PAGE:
- The saltiest traders I know will tell you that markets that do not break on bearish news are bullish. The recent news flow in soybeans has been incredibly bearish. Between South American harvest progress, poor crush margins worldwide and China basically backing out of purchases and selling them elsewhere, I am baffled about why prices are trading near highs.
- If the stocks are tight, the pressure on what we will plant here will be high. If they are bigger than expected, then they do not really matter as much. 83 million is a high guess for acreage, but I’ll play along with the other dart throwers and put my guess somewhere in the 82 million range. Is the USDA really going to increase acres by over 5% at historical highs? If they do and the stocks are bigger than we thought, I think the market has a 3.00 in old crop and 1.00 in new crop that will come out of it before the mid-summer fears get prices in.
- The inverted market is certainly a strong indicator. That said, it was this inverted in corn last year at this time.
- The May contract has set up a bearish flag, while sitting right on a 3 month trend line. The double top at 14.60 offers very nice risk reward for short sellers. Even a bullish report may end up with a lower market. If this market was a ski slope, it would be a double black diamond, trade at your own risk.
- I was at a bar last weekend and there were some college kids there playing the game Jenga. You know this game, the one where you remove blocks from the bottom and put them on the top. Eventually, the bottom gets so weak the top collapses. The challenge is to not be around when it falls. This is how I see the open interest affect in the bean market. If the funds are tapped out and cannot buy (and China is selling), who is going to take this market higher? I would not mess around on the long side up here; it screams “toppy” to me.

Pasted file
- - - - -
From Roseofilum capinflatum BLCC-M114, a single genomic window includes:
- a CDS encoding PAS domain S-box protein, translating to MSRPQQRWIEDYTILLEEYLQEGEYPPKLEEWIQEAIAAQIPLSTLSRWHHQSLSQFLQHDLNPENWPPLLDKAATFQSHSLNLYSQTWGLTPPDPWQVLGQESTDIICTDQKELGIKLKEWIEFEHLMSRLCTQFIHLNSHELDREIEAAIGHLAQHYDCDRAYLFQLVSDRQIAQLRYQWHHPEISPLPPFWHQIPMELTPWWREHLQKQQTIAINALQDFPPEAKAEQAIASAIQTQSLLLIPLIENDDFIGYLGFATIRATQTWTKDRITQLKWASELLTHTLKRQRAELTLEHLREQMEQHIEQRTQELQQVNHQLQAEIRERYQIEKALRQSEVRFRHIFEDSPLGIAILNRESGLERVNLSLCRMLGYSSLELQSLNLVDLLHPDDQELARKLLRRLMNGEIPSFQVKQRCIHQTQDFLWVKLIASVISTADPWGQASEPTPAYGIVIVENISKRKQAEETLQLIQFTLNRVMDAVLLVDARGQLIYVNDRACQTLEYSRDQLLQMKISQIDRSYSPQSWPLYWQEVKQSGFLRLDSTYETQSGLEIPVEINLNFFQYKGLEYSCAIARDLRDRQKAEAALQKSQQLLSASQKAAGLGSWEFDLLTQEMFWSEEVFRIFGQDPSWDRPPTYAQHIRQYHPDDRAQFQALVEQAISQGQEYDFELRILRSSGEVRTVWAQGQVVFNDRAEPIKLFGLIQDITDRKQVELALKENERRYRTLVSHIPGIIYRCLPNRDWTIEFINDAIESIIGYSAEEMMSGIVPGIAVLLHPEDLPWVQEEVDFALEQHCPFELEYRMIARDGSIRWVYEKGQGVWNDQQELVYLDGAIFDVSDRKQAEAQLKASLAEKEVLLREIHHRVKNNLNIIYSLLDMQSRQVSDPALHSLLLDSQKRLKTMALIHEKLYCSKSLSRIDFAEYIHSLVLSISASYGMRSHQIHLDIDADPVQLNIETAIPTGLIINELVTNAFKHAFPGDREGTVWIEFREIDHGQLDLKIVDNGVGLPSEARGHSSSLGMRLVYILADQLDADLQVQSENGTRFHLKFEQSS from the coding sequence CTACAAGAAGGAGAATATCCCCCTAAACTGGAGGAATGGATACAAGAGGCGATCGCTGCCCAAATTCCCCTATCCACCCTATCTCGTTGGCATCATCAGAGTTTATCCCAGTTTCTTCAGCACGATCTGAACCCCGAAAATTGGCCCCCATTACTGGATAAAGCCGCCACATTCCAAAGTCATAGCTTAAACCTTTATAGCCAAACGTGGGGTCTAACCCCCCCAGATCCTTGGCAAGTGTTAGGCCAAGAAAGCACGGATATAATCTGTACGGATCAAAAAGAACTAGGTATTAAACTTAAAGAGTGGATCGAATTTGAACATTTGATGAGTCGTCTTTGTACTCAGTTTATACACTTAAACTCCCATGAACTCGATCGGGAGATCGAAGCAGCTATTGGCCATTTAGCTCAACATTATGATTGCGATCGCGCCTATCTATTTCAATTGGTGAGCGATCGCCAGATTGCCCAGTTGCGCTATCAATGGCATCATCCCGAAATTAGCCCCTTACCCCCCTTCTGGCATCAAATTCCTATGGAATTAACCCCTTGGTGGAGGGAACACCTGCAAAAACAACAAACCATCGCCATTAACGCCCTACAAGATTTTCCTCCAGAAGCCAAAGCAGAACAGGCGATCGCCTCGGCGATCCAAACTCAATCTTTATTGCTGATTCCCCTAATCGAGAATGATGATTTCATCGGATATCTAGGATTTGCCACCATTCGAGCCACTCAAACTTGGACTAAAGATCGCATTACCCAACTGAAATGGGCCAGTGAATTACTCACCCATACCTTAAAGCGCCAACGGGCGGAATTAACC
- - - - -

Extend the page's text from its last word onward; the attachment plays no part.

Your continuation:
MAY BEANS – CONT.
MY VERDICT: Bullish/neutral stocks report- Bearish planted acres. In the end, the bears win out as supply outlooks hit the tape and the market retreats crushing weak longs. The break may not come right away, but it should come sometime in early Q2.
The wheat will be the forgotten market on Monday, but it may have the most price action. I am not going to venture a guess on wheat, as I don’t really think it matters. The market is trading on weather and, the USDA reports have been somewhat bearish over recent months, yet the market continues to rally. No matter what happens on Monday, I think the market bounces and puts in yield loss risk as we enter the harvest months.
- As Andy Daniels said yesterday, the corn wheat skew has jumped to some levels that have been hard to hold in the past. If the corn report is bearish, we may see it bleed into the wheat markets.
- The recent down stroke in the market has taken away the inverse in KC K-N. I believe producers are emptying the bins from last year’s harvest. This is good, as there may be some buying there after this break as end users want to make sure they are covered over the next 3 months before new supply comes online. The 760 level in KC and the 690 level in Chicago are prices to watch. If those get broken on a close, the top may be in until the yield fears begin to come back.
MY VERDICT: Neutral to bullish, but it probably comes down to what corn does. I don’t see the CN-KN spread widening out too further at this point. If we have ample corn stocks on hand, July wheat may see some demand going there and need to go lower.